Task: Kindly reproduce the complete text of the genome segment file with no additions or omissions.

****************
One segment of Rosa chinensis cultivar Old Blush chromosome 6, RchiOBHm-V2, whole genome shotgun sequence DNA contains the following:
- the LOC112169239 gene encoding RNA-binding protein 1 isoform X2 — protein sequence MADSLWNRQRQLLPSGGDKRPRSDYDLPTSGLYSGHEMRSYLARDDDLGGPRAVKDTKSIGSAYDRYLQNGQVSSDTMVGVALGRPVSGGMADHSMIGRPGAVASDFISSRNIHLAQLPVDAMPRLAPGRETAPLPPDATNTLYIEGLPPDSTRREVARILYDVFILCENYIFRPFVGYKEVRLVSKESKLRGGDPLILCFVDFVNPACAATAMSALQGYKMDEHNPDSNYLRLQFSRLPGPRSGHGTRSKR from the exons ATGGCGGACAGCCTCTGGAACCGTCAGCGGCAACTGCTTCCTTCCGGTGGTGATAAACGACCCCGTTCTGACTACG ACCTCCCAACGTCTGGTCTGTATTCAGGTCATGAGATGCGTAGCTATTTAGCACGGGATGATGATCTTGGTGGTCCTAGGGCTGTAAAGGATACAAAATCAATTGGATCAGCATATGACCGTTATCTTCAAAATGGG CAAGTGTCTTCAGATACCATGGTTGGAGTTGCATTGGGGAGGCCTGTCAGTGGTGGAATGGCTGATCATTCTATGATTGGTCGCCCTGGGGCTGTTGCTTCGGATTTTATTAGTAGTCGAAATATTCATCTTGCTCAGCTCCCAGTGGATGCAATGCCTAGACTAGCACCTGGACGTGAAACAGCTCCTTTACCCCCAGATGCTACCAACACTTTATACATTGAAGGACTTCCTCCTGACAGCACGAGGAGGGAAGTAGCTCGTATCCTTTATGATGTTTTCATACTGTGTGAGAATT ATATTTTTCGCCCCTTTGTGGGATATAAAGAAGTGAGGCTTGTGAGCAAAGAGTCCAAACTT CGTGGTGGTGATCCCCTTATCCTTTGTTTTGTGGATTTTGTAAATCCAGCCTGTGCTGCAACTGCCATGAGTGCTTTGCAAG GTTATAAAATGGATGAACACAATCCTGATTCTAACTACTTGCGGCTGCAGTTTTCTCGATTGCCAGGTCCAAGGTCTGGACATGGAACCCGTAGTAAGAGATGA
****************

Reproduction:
One segment of Rosa chinensis cultivar Old Blush chromosome 6, RchiOBHm-V2, whole genome shotgun sequence DNA contains the following:
- the LOC112169239 gene encoding RNA-binding protein 1 isoform X2 — protein sequence MADSLWNRQRQLLPSGGDKRPRSDYDLPTSGLYSGHEMRSYLARDDDLGGPRAVKDTKSIGSAYDRYLQNGQVSSDTMVGVALGRPVSGGMADHSMIGRPGAVASDFISSRNIHLAQLPVDAMPRLAPGRETAPLPPDATNTLYIEGLPPDSTRREVARILYDVFILCENYIFRPFVGYKEVRLVSKESKLRGGDPLILCFVDFVNPACAATAMSALQGYKMDEHNPDSNYLRLQFSRLPGPRSGHGTRSKR from the exons ATGGCGGACAGCCTCTGGAACCGTCAGCGGCAACTGCTTCCTTCCGGTGGTGATAAACGACCCCGTTCTGACTACG ACCTCCCAACGTCTGGTCTGTATTCAGGTCATGAGATGCGTAGCTATTTAGCACGGGATGATGATCTTGGTGGTCCTAGGGCTGTAAAGGATACAAAATCAATTGGATCAGCATATGACCGTTATCTTCAAAATGGG CAAGTGTCTTCAGATACCATGGTTGGAGTTGCATTGGGGAGGCCTGTCAGTGGTGGAATGGCTGATCATTCTATGATTGGTCGCCCTGGGGCTGTTGCTTCGGATTTTATTAGTAGTCGAAATATTCATCTTGCTCAGCTCCCAGTGGATGCAATGCCTAGACTAGCACCTGGACGTGAAACAGCTCCTTTACCCCCAGATGCTACCAACACTTTATACATTGAAGGACTTCCTCCTGACAGCACGAGGAGGGAAGTAGCTCGTATCCTTTATGATGTTTTCATACTGTGTGAGAATT ATATTTTTCGCCCCTTTGTGGGATATAAAGAAGTGAGGCTTGTGAGCAAAGAGTCCAAACTT CGTGGTGGTGATCCCCTTATCCTTTGTTTTGTGGATTTTGTAAATCCAGCCTGTGCTGCAACTGCCATGAGTGCTTTGCAAG GTTATAAAATGGATGAACACAATCCTGATTCTAACTACTTGCGGCTGCAGTTTTCTCGATTGCCAGGTCCAAGGTCTGGACATGGAACCCGTAGTAAGAGATGA